If It Hurts Just Put Your Balls On It!


When you push yourself in the gym or on the playing field for any length of time eventually you’re going to get some aches and pains. As a performance coach I always have clients bitching about being sore and walking in with some variation of “my elbow/shoulder/knee/pussy hurts!”. Sometimes this is just a result of a hard game or training session, sometimes it’s a client trying to be lazy, and sometimes there’s actually something wrong. The bottom line is that if you’re taking things to the limit then sooner or later something’s going to hurt. As a result of dealing with this type of thing a lot in my own training as well as working with clients, I’ve gotten pretty good at playing “Mr. Fix-it” when my clients have a minor situation.

Temporary muscle soreness will usually go away with some time, rest, and food. However, there are times when the pains and tightness tend to linger on. This is when you’ve got to be a little proactive and handle your business or else you’re going to be looking at chronic pain, reduced training time, and strength imbalances. That stacks up to less results and general bitchiness, neither of which are the objective in my programs.

There are all sorts of recovery methods that I have in the bag of tricks, but today I’m going to go over one of my favorites: Self-myofascial Release, or SMR. Ok, the name sounds a bit dirty, you can end up in a few interesting positions, and probably you’ll be groaning a lot, but I swear this is all scientific and therapeutic and stuff. Through the use of SMR you’ll recover faster, move better, and gain strength faster. I credit it for saving my back and hip after a series of injuries and honestly consider it to be one of my “secret weapons” when it comes to making my clients and athletes the best they can be.

What happens when you train hard or end up in unusual positions is that your muscles can tighten into spasm, become bunched (“knots”, “adhesions”, and “trigger points”), or sustain small tears that can leave scar tissue when they heal up. All of this can add up to creating a ton of pain through joint and muscle dysfunction and misalignment as well as limit your flexibility, muscle growth, strength, and recovery.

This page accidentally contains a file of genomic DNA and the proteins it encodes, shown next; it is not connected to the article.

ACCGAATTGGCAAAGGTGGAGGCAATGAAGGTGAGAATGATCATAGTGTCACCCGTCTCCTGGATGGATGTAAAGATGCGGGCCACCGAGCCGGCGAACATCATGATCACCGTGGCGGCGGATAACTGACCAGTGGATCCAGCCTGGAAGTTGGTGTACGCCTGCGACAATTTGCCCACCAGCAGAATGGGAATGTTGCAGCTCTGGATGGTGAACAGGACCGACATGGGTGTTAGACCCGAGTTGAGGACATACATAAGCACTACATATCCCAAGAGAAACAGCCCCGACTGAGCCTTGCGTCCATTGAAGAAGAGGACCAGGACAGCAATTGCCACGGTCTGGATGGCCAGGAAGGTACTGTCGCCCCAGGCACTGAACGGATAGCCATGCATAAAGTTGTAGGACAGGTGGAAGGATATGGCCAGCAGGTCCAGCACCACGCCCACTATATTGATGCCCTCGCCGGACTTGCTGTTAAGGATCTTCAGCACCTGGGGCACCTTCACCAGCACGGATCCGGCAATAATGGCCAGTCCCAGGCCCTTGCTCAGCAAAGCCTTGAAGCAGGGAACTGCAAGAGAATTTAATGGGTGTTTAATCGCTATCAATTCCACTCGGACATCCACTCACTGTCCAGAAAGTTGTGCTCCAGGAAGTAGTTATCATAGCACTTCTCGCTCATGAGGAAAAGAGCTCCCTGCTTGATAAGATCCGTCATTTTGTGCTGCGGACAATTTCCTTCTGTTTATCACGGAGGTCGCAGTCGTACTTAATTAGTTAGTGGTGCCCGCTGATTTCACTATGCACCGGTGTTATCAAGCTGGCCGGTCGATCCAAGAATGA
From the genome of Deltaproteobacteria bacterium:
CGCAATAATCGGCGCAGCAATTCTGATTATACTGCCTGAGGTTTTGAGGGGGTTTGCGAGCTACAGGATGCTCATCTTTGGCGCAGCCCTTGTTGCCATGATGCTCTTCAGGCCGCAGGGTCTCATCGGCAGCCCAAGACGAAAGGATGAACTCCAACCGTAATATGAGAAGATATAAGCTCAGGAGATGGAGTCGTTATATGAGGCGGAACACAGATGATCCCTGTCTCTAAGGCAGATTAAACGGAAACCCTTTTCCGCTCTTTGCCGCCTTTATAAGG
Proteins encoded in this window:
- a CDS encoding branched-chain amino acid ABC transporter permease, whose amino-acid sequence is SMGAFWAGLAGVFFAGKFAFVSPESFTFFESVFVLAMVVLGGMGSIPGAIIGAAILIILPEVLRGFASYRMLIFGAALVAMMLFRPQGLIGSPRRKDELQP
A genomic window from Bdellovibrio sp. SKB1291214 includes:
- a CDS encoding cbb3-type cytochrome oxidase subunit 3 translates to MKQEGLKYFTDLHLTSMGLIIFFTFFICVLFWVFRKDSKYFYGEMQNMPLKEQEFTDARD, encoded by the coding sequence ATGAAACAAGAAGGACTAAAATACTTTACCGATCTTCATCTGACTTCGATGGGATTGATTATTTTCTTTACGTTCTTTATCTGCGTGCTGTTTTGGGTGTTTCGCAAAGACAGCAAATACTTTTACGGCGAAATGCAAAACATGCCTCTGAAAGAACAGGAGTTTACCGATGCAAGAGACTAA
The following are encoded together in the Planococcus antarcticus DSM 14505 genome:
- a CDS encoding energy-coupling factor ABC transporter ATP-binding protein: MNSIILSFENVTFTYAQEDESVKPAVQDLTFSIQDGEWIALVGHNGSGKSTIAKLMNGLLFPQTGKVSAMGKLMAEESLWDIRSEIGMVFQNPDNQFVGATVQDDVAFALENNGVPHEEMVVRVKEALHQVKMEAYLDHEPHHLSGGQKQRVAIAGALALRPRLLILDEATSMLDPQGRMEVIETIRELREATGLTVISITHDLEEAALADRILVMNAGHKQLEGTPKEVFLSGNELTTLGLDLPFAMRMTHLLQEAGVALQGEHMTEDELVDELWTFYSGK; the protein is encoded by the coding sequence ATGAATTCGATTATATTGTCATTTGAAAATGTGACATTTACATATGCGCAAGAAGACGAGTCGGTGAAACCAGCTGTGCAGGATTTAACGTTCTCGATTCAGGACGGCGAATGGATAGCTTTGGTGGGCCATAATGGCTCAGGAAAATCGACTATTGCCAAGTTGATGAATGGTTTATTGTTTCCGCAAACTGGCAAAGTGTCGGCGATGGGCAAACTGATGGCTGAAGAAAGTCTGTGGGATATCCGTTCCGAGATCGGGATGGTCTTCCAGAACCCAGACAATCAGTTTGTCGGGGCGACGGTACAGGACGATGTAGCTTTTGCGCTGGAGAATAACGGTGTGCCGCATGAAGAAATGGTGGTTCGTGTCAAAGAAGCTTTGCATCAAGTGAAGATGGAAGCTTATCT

So right now you’re saying “Oh, blah blah blah, why’s this guy talking about this pansy rehab shit?” You want to know how bad it can get? There was one particular low point where I was stuck in bed at my buddy’s wedding with a jacked-up hip and lower back, barely able to hobble to the ceremony, and certainly not getting any hotel sex… at age 25. That was a telling moment, right there, in convincing me that I need to take care of this stuff. I certainly had a problem, and SMR was my answer.

Ok, I sold you on the “no hotel sex” part, you’re saying, but how do you do it?

She makes this look better than I do

SMR is performed by rolling the muscle with a foam roller (a 6″ tube of hard foam), a massage tool (maybe it is a little dirtier than I thought), or a ball of some kind such as a softball, golf, tennis, or lacrosse ball. This acts in effect like a poor man’s deep tissue massage and helps break up those knots and adhesions within the muscle and fascia. This usually feels just as good as it sounds, but suck it up, buttercup. Like old-school cod-liver oil, it’s good for you, but nobody likes the first spoonful. Unlike the cod-liver oil, people soon find themselves addicted to SMR.